When I began studying the historical budgets and accounting materials that I have discussed this week, my primary aim was to answer a central question of my dissertation. There have been some auxiliary advantages, however, that I did not expect:
1. Between this work and the corpus analysis project I completed this summer, I got a lot more practice with Excel. I already knew the basics—inputting data, adding and deleting rows and columns, and building formulas—but I learned a lot more about how to create graphs and charts. My sister created the first few line graphs for me, and by taking them apart and swapping data in and out, I learned how to create generate my own. I also played around with different formats and settings and discovered new ways to make my data visualizations more helpful.
2. I have a better understanding of the value of money—both as currency with variable purchasing power, and as a resource that organizations and businesses carefully allocate. For most organizations, labor and personnel are both the most costly line items in their budget and the most necessary to keep their programs productive, successful, and innovative. To pay for staff and for high quality programs, there is always a balance to strike between raising income and raising barriers. For organizations that serve working class or lower middle class clients who do not qualify for subsidized or public programs, there is always a risk that clients will not be able to afford higher fees—leaving the organization with even less income and the client without a valuable resource.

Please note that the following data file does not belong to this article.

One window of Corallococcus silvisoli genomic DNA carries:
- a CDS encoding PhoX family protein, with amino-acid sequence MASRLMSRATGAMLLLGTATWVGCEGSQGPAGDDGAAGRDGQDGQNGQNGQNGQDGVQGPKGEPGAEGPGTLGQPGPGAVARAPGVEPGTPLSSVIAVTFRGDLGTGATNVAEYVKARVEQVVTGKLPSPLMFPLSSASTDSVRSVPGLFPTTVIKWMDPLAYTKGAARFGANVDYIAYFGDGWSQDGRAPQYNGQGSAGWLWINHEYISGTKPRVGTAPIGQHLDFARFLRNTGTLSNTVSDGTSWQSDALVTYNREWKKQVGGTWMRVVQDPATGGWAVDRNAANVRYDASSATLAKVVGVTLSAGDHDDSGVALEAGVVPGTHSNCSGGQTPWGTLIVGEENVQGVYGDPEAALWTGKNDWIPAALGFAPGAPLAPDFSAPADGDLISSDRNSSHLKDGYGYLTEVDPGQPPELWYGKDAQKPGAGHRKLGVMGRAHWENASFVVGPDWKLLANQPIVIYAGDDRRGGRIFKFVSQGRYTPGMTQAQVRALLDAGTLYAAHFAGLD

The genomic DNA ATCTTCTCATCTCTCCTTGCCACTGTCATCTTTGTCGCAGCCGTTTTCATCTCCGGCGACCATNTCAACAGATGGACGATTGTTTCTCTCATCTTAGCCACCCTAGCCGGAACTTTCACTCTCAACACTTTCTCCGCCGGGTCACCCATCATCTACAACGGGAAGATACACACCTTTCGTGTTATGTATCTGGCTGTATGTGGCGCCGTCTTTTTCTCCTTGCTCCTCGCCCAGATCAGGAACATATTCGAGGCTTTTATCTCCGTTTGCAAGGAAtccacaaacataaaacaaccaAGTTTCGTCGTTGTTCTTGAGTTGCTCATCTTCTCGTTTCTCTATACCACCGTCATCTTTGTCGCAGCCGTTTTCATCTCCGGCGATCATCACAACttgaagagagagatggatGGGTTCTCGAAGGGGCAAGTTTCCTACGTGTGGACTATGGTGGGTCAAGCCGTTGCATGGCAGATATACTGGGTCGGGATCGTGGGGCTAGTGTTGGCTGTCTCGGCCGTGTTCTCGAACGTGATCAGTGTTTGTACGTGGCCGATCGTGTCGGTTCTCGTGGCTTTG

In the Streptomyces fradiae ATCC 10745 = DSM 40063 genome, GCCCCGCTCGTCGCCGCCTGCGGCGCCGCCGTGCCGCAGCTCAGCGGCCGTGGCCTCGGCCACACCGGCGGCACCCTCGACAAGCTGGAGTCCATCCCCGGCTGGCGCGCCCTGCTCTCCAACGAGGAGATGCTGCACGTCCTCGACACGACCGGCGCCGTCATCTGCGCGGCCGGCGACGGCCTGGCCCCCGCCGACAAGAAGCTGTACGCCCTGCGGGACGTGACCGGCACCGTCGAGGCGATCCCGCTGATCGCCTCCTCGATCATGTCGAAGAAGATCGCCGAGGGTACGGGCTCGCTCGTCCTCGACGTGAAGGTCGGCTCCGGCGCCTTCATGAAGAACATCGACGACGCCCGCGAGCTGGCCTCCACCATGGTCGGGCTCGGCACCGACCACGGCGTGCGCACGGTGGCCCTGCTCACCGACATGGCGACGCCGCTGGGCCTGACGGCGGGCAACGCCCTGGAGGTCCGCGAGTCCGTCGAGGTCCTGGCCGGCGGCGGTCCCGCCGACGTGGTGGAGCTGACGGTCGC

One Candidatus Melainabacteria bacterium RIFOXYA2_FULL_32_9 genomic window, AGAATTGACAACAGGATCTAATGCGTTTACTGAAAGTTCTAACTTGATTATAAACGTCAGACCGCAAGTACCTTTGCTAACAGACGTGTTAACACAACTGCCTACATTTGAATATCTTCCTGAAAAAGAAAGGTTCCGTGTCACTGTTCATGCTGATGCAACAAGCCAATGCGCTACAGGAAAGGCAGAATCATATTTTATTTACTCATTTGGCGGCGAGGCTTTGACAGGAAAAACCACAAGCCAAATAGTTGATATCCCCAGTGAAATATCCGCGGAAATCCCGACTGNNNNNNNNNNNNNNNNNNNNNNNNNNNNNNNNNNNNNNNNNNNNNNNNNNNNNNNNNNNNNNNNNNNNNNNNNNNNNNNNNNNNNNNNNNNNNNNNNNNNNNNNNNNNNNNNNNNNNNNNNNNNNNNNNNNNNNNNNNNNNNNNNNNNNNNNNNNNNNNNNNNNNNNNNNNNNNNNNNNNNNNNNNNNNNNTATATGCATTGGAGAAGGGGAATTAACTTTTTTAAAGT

3. Finally, the biggest benefit to pursing this forensic accounting was the satisfaction of learning something new. I never expected to perform so much arithmetic in the course of my dissertation research! I’ve been surprised to find how much I enjoy using quantitative methodologies to analyze the past. I would now like to do even more quantitative work in future research projects.
Even though my foray into historical accounting and budget analysis was intimidating, I found it enormously valuable and would encourage other scholars to attempt similar inquiries in the context of their own projects.